Under PipeWire/PulseAudio, it is possible to make the browser and other programs use different hardware devices for input and output. By using the webcam microphone for input, a Bluetooth device can run with the A2DP profile.

System audio (Android)

The system settings offer multiple volume sliders.

  • When applications only output audio/video, “Media volume” is used.

  • When both output and input is requested however, “In-call volume” is used.

  • There is at least one known case of an Android bug wherein none of the sliders have any effect when the output device is the built-in speaker.


Ensure that the application has permissions to camera and/or microphone.

_images/android-sound2.png _images/android-sound3.png

Granting AV capture (Firefox)

Depending on browser settings, pages may be blocked from asking for audio/video captures. Go to the browser settings > “Privacy & Security” (left-hand-side) > “Permissions” (heading in center pane) to investigate.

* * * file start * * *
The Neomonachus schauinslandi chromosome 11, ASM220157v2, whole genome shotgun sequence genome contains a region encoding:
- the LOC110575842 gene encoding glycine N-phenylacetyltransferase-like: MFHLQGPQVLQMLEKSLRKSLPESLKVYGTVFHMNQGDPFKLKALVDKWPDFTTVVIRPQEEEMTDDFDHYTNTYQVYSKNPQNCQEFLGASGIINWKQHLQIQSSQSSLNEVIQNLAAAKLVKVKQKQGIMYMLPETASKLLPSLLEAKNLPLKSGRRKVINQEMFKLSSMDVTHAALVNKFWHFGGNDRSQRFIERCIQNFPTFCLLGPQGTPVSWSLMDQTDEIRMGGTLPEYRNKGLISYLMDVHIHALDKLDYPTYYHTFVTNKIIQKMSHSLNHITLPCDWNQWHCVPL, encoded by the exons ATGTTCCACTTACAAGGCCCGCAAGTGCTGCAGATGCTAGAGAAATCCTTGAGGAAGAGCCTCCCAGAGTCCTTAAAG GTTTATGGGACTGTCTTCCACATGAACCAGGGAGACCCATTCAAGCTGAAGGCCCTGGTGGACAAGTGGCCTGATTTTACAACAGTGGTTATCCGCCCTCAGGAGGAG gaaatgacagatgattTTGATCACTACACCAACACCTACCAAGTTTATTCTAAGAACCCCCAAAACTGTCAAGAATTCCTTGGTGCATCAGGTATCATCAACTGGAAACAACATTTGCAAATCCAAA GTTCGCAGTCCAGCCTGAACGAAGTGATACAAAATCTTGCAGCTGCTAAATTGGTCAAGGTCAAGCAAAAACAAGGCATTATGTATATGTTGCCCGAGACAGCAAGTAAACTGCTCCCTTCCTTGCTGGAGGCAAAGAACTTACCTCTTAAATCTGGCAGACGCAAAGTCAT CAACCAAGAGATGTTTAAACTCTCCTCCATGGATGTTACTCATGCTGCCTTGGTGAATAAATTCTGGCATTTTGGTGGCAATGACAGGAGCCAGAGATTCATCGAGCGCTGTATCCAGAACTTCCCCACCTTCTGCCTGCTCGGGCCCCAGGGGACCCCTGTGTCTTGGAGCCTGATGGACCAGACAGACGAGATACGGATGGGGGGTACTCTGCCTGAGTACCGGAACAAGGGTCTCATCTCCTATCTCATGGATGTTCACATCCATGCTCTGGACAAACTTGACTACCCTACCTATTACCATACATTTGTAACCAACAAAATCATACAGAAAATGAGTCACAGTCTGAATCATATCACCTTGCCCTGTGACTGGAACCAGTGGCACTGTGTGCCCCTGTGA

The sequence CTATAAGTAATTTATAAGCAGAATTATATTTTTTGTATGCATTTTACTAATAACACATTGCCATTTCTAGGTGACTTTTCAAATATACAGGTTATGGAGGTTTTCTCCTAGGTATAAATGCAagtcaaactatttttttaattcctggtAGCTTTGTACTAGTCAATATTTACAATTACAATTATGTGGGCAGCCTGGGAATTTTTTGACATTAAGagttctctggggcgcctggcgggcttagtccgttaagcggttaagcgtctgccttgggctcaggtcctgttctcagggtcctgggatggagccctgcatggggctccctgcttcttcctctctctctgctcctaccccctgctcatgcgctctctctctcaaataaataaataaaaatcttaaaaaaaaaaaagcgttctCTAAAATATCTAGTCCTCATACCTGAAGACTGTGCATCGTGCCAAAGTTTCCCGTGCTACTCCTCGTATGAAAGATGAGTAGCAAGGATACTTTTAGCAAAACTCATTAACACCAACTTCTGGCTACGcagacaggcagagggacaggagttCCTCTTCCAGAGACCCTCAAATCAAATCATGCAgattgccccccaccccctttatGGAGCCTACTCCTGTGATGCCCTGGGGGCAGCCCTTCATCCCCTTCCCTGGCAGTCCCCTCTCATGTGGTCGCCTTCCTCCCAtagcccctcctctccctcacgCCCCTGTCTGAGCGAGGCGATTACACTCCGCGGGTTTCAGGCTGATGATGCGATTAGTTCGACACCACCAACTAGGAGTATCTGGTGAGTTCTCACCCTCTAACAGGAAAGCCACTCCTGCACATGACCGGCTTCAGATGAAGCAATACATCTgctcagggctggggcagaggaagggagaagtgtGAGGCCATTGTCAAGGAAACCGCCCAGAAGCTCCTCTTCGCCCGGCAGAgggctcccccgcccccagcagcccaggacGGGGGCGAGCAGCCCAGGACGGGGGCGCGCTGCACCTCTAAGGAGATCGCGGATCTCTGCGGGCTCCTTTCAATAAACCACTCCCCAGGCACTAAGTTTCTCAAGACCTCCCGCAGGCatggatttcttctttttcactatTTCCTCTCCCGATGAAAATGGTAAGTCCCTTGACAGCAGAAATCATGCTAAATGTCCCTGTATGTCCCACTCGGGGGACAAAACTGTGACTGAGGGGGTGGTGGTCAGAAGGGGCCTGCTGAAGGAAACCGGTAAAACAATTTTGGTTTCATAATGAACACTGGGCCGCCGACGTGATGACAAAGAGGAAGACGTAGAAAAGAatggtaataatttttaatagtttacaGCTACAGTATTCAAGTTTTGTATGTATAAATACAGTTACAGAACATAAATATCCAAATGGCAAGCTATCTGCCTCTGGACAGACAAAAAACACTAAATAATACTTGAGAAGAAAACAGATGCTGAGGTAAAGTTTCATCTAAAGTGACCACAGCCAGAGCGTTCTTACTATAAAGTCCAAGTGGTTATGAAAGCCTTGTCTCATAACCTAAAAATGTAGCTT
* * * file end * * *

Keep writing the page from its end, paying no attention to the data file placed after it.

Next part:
_images/firefox-settings-perms.png _images/firefox-settings-camera.png

The “Block new requests” checkbox is what controls whether the Ask-vs.-Block mechanic. When requests are blocked, the URL bar will not (in Firefox 116/Linux) include enough icons and/or knobs to selectively re-enable device access for a page after the fact. Users are required to go back to settings and switch from blocking to asking.

When requests are allowed, a popup is shown when a page requests device access:


It does not matter which camera/microphone device you select (if you have more than one). The dropdown seems to only exist as a reminder which devices you have. The device selection can be made later in Meet anyway.

Subsequently, site settings can be adjusted by clicking on the camera/microphone symbol in the URL bar. Importantly, there is a third setting in Firefox, called Autoplay. The autoplay setting for a site is not part of the previous permission confirmation dialog (because autoplay settings do not have an “ask” state, just “block” or “allow”). Either way, Autoplay must be allowed for Meet to function, so do click on the site settings icon(s) and make sure all three things are allowed.


Granting AV capture (Chromium)

Depending on browser settings, pages may be blocked from asking for audio/video captures. Go to the browser settings > “Privacy and security” > “Site settings” to investigate.

_images/chromium-settings-microphone.png _images/chromium-settings-camera.png